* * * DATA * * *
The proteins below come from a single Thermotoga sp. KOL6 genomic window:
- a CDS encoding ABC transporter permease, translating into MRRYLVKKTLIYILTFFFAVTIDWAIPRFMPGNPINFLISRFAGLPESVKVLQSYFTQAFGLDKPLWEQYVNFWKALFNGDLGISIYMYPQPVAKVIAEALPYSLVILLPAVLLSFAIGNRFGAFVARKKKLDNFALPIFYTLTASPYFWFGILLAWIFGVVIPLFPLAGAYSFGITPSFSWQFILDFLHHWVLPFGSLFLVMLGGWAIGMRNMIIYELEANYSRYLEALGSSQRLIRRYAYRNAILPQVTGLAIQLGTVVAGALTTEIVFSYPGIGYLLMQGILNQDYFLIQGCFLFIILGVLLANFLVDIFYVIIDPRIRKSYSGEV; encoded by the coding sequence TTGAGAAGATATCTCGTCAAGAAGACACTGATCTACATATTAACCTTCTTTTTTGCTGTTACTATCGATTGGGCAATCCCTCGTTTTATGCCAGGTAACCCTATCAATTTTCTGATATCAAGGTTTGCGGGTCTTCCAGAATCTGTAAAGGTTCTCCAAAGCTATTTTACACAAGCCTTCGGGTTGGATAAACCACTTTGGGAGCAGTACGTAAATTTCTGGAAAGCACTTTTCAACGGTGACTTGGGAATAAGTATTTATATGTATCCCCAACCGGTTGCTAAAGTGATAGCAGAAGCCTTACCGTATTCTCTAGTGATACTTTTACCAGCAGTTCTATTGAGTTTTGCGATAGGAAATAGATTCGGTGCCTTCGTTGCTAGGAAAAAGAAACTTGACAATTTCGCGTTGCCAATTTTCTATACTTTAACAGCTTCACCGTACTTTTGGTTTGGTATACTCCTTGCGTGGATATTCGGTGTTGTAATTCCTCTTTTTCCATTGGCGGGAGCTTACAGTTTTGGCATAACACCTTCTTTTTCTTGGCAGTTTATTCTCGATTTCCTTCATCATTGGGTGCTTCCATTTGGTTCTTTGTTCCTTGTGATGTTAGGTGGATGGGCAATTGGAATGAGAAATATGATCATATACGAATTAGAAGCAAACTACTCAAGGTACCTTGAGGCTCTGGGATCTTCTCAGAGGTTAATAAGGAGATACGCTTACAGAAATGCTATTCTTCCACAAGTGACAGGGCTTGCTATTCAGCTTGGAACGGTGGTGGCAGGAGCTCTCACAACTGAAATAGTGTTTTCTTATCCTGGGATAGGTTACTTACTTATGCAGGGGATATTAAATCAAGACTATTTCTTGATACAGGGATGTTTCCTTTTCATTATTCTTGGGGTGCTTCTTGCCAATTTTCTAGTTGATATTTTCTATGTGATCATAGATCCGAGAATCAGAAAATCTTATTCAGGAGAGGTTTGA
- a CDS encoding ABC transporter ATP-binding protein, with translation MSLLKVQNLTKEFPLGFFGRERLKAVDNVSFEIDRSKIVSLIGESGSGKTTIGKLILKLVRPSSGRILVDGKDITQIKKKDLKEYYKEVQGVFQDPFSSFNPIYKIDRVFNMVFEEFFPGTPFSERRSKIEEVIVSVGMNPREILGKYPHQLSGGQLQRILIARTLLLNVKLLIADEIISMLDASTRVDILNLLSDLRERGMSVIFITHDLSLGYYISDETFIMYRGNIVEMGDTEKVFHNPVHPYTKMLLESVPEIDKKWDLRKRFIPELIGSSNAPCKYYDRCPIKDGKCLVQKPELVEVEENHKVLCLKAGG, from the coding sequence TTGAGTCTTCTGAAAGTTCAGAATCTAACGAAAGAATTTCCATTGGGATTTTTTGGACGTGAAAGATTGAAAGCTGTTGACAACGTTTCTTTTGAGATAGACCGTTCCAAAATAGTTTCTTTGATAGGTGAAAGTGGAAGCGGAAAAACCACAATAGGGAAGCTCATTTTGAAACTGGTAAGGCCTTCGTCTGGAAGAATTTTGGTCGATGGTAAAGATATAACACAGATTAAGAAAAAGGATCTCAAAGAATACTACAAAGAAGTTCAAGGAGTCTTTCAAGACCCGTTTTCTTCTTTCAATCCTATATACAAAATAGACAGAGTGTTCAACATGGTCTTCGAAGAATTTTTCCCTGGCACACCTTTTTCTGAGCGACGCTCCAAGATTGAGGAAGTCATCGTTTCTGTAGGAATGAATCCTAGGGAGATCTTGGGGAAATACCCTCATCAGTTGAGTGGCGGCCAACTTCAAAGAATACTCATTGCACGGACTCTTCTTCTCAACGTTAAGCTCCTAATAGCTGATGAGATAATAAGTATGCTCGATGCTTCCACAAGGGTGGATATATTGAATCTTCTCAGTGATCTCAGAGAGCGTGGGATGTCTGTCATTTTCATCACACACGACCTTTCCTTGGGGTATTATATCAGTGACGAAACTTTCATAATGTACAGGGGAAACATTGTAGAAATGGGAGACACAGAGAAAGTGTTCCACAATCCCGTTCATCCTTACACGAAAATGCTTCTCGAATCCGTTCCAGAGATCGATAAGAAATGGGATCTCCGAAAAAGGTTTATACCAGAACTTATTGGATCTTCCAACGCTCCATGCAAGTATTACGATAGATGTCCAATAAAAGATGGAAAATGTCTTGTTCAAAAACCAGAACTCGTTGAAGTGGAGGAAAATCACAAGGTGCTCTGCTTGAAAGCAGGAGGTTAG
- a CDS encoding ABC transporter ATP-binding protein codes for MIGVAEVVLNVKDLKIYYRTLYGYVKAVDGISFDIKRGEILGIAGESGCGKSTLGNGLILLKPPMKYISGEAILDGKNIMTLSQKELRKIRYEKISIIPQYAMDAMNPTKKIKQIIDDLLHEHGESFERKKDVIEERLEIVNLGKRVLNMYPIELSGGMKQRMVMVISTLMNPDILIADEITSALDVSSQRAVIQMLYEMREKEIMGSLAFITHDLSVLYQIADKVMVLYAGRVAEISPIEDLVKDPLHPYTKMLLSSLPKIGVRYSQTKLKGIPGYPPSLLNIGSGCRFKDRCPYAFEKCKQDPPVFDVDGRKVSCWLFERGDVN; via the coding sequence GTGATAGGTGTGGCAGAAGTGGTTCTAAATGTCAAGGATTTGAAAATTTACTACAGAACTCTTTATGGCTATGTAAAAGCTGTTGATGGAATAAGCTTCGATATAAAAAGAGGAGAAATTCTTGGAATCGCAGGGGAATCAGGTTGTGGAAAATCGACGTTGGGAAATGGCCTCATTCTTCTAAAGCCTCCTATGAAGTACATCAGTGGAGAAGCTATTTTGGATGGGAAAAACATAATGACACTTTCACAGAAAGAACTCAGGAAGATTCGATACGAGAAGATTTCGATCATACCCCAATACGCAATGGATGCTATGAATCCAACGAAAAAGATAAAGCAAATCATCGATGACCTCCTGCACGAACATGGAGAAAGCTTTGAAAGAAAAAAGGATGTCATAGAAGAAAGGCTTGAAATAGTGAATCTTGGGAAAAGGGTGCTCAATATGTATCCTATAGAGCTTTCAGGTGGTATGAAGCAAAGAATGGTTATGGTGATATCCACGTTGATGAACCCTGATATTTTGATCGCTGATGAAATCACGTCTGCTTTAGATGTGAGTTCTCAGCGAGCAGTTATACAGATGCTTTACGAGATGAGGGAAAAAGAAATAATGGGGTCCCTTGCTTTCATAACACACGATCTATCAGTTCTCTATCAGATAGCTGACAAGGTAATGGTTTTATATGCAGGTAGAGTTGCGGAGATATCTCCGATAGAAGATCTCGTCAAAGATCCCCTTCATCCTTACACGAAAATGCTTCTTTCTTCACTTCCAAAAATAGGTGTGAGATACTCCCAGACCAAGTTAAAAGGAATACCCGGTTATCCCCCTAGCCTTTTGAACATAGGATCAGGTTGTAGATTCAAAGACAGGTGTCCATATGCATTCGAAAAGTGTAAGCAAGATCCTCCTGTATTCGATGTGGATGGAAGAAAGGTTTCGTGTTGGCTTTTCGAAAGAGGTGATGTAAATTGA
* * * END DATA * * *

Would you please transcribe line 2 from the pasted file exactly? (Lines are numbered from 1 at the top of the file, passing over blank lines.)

- a CDS encoding ABC transporter permease, translating into MRRYLVKKTLIYILTFFFAVTIDWAIPRFMPGNPINFLISRFAGLPESVKVLQSYFTQAFGLDKPLWEQYVNFWKALFNGDLGISIYMYPQPVAKVIAEALPYSLVILLPAVLLSFAIGNRFGAFVARKKKLDNFALPIFYTLTASPYFWFGILLAWIFGVVIPLFPLAGAYSFGITPSFSWQFILDFLHHWVLPFGSLFLVMLGGWAIGMRNMIIYELEANYSRYLEALGSSQRLIRRYAYRNAILPQVTGLAIQLGTVVAGALTTEIVFSYPGIGYLLMQGILNQDYFLIQGCFLFIILGVLLANFLVDIFYVIIDPRIRKSYSGEV; encoded by the coding sequence TTGAGAAGATATCTCGTCAAGAAGACACTGATCTACATATTAACCTTCTTTTTTGCTGTTACTATCGATTGGGCAATCCCTCGTTTTATGCCAGGTAACCCTATCAATTTTCTGATATCAAGGTTTGCGGGTCTTCCAGAATCTGTAAAGGTTCTCCAAAGCTATTTTACACAAGCCTTCGGGTTGGATAAACCACTTTGGGAGCAGTACGTAAATTTCTGGAAAGCACTTTTCAACGGTGACTTGGGAATAAGTATTTATATGTATCCCCAACCGGTTGCTAAAGTGATAGCAGAAGCCTTACCGTATTCTCTAGTGATACTTTTACCAGCAGTTCTATTGAGTTTTGCGATAGGAAATAGATTCGGTGCCTTCGTTGCTAGGAAAAAGAAACTTGACAATTTCGCGTTGCCAATTTTCTATACTTTAACAGCTTCACCGTACTTTTGGTTTGGTATACTCCTTGCGTGGATATTCGGTGTTGTAATTCCTCTTTTTCCATTGGCGGGAGCTTACAGTTTTGGCATAACACCTTCTTTTTCTTGGCAGTTTATTCTCGATTTCCTTCATCATTGGGTGCTTCCATTTGGTTCTTTGTTCCTTGTGATGTTAGGTGGATGGGCAATTGGAATGAGAAATATGATCATATACGAATTAGAAGCAAACTACTCAAGGTACCTTGAGGCTCTGGGATCTTCTCAGAGGTTAATAAGGAGATACGCTTACAGAAATGCTATTCTTCCACAAGTGACAGGGCTTGCTATTCAGCTTGGAACGGTGGTGGCAGGAGCTCTCACAACTGAAATAGTGTTTTCTTATCCTGGGATAGGTTACTTACTTATGCAGGGGATATTAAATCAAGACTATTTCTTGATACAGGGATGTTTCCTTTTCATTATTCTTGGGGTGCTTCTTGCCAATTTTCTAGTTGATATTTTCTATGTGATCATAGATCCGAGAATCAGAAAATCTTATTCAGGAGAGGTTTGA